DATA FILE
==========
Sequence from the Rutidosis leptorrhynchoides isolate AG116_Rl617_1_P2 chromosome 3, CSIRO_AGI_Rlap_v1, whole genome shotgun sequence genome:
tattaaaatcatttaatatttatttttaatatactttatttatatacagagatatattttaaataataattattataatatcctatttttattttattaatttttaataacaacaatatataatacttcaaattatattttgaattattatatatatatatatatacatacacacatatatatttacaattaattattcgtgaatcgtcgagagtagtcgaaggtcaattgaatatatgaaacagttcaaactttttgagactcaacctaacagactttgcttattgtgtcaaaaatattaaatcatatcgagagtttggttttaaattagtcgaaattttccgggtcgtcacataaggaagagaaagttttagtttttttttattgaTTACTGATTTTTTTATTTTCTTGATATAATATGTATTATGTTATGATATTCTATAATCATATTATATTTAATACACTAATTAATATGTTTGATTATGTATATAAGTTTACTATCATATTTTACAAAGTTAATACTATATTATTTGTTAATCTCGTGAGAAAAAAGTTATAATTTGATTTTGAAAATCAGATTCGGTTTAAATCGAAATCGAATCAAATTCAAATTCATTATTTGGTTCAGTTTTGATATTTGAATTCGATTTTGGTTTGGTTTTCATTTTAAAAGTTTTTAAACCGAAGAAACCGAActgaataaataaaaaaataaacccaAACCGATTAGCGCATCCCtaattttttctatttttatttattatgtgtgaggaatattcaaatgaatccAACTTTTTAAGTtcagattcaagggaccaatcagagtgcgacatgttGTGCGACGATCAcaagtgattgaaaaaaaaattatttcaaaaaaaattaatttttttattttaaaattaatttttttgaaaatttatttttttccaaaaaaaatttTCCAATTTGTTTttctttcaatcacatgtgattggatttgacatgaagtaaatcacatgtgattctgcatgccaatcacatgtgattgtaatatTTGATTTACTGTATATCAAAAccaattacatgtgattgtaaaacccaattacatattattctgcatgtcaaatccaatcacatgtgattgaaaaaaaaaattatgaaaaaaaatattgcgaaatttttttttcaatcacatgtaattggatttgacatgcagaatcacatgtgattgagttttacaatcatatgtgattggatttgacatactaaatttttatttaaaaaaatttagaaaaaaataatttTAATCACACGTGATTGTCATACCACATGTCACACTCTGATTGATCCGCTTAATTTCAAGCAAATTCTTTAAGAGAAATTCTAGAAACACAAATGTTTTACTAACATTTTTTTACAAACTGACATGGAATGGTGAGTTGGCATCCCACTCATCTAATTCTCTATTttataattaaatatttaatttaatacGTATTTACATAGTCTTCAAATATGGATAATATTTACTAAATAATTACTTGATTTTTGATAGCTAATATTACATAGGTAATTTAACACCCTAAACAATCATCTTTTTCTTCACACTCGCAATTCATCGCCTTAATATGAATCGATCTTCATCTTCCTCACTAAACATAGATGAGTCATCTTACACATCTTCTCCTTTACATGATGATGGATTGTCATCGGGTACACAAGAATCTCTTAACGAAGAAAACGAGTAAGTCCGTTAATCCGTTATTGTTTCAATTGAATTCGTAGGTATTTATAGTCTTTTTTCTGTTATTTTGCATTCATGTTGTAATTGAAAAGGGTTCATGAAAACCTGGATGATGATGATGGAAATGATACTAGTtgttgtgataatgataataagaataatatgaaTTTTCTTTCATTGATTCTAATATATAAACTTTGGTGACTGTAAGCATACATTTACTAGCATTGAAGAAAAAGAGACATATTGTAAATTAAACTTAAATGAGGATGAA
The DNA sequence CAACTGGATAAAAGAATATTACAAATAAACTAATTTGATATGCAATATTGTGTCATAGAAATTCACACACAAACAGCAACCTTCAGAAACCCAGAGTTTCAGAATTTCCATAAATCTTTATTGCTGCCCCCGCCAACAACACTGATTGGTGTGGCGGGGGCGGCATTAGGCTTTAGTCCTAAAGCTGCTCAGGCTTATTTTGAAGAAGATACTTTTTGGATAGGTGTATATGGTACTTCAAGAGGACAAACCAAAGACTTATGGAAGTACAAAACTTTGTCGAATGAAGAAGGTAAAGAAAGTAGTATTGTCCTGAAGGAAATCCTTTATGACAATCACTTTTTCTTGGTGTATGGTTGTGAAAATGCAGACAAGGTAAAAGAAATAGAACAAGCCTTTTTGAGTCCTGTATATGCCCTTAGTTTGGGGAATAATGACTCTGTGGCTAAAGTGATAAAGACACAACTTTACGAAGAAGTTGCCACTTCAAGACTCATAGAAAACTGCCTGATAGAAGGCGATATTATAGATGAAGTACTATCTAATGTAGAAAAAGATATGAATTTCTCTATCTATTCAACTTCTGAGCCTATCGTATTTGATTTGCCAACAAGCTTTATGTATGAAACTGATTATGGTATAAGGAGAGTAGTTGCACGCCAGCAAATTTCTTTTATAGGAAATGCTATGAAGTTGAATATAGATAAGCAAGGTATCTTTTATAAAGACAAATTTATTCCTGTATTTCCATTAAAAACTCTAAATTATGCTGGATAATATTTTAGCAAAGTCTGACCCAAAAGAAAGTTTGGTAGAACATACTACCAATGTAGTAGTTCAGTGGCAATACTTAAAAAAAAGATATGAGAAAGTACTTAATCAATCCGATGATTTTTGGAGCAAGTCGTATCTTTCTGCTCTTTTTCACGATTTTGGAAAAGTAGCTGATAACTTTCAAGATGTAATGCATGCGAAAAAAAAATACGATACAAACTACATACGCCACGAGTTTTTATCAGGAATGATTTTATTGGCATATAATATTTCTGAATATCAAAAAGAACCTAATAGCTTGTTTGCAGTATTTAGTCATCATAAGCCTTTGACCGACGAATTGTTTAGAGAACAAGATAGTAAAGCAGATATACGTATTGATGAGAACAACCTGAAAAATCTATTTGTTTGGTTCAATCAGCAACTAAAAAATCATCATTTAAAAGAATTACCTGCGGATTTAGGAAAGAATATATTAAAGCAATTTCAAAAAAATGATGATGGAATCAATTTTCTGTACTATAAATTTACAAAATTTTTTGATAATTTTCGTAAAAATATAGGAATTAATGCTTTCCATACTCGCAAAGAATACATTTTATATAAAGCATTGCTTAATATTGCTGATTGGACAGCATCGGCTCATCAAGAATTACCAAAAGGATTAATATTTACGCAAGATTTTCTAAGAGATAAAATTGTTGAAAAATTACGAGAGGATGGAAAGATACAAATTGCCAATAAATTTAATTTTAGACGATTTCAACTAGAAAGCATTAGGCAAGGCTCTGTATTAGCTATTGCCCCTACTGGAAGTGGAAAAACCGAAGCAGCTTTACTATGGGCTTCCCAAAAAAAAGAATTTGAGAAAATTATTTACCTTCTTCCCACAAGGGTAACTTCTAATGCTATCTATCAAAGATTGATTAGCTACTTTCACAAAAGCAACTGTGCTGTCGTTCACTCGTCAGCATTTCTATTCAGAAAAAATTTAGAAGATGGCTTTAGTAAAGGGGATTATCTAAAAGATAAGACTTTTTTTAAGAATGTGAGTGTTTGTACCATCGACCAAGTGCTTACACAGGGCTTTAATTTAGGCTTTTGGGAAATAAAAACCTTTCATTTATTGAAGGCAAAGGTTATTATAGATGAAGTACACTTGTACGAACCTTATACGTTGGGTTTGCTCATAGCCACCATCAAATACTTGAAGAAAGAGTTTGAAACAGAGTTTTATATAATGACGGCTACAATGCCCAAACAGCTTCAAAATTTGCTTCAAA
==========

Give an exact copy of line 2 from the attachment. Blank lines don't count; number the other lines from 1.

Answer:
tattaaaatcatttaatatttatttttaatatactttatttatatacagagatatattttaaataataattattataatatcctatttttattttattaatttttaataacaacaatatataatacttcaaattatattttgaattattatatatatatatatatacatacacacatatatatttacaattaattattcgtgaatcgtcgagagtagtcgaaggtcaattgaatatatgaaacagttcaaactttttgagactcaacctaacagactttgcttattgtgtcaaaaatattaaatcatatcgagagtttggttttaaattagtcgaaattttccgggtcgtcacataaggaagagaaagttttagtttttttttattgaTTACTGATTTTTTTATTTTCTTGATATAATATGTATTATGTTATGATATTCTATAATCATATTATATTTAATACACTAATTAATATGTTTGATTATGTATATAAGTTTACTATCATATTTTACAAAGTTAATACTATATTATTTGTTAATCTCGTGAGAAAAAAGTTATAATTTGATTTTGAAAATCAGATTCGGTTTAAATCGAAATCGAATCAAATTCAAATTCATTATTTGGTTCAGTTTTGATATTTGAATTCGATTTTGGTTTGGTTTTCATTTTAAAAGTTTTTAAACCGAAGAAACCGAActgaataaataaaaaaataaacccaAACCGATTAGCGCATCCCtaattttttctatttttatttattatgtgtgaggaatattcaaatgaatccAACTTTTTAAGTtcagattcaagggaccaatcagagtgcgacatgttGTGCGACGATCAcaagtgattgaaaaaaaaattatttcaaaaaaaattaatttttttattttaaaattaatttttttgaaaatttatttttttccaaaaaaaatttTCCAATTTGTTTttctttcaatcacatgtgattggatttgacatgaagtaaatcacatgtgattctgcatgccaatcacatgtgattgtaatatTTGATTTACTGTATATCAAAAccaattacatgtgattgtaaaacccaattacatattattctgcatgtcaaatccaatcacatgtgattgaaaaaaaaaattatgaaaaaaaatattgcgaaatttttttttcaatcacatgtaattggatttgacatgcagaatcacatgtgattgagttttacaatcatatgtgattggatttgacatactaaatttttatttaaaaaaatttagaaaaaaataatttTAATCACACGTGATTGTCATACCACATGTCACACTCTGATTGATCCGCTTAATTTCAAGCAAATTCTTTAAGAGAAATTCTAGAAACACAAATGTTTTACTAACATTTTTTTACAAACTGACATGGAATGGTGAGTTGGCATCCCACTCATCTAATTCTCTATTttataattaaatatttaatttaatacGTATTTACATAGTCTTCAAATATGGATAATATTTACTAAATAATTACTTGATTTTTGATAGCTAATATTACATAGGTAATTTAACACCCTAAACAATCATCTTTTTCTTCACACTCGCAATTCATCGCCTTAATATGAATCGATCTTCATCTTCCTCACTAAACATAGATGAGTCATCTTACACATCTTCTCCTTTACATGATGATGGATTGTCATCGGGTACACAAGAATCTCTTAACGAAGAAAACGAGTAAGTCCGTTAATCCGTTATTGTTTCAATTGAATTCGTAGGTATTTATAGTCTTTTTTCTGTTATTTTGCATTCATGTTGTAATTGAAAAGGGTTCATGAAAACCTGGATGATGATGATGGAAATGATACTAGTtgttgtgataatgataataagaataatatgaaTTTTCTTTCATTGATTCTAATATATAAACTTTGGTGACTGTAAGCATACATTTACTAGCATTGAAGAAAAAGAGACATATTGTAAATTAAACTTAAATGAGGATGAA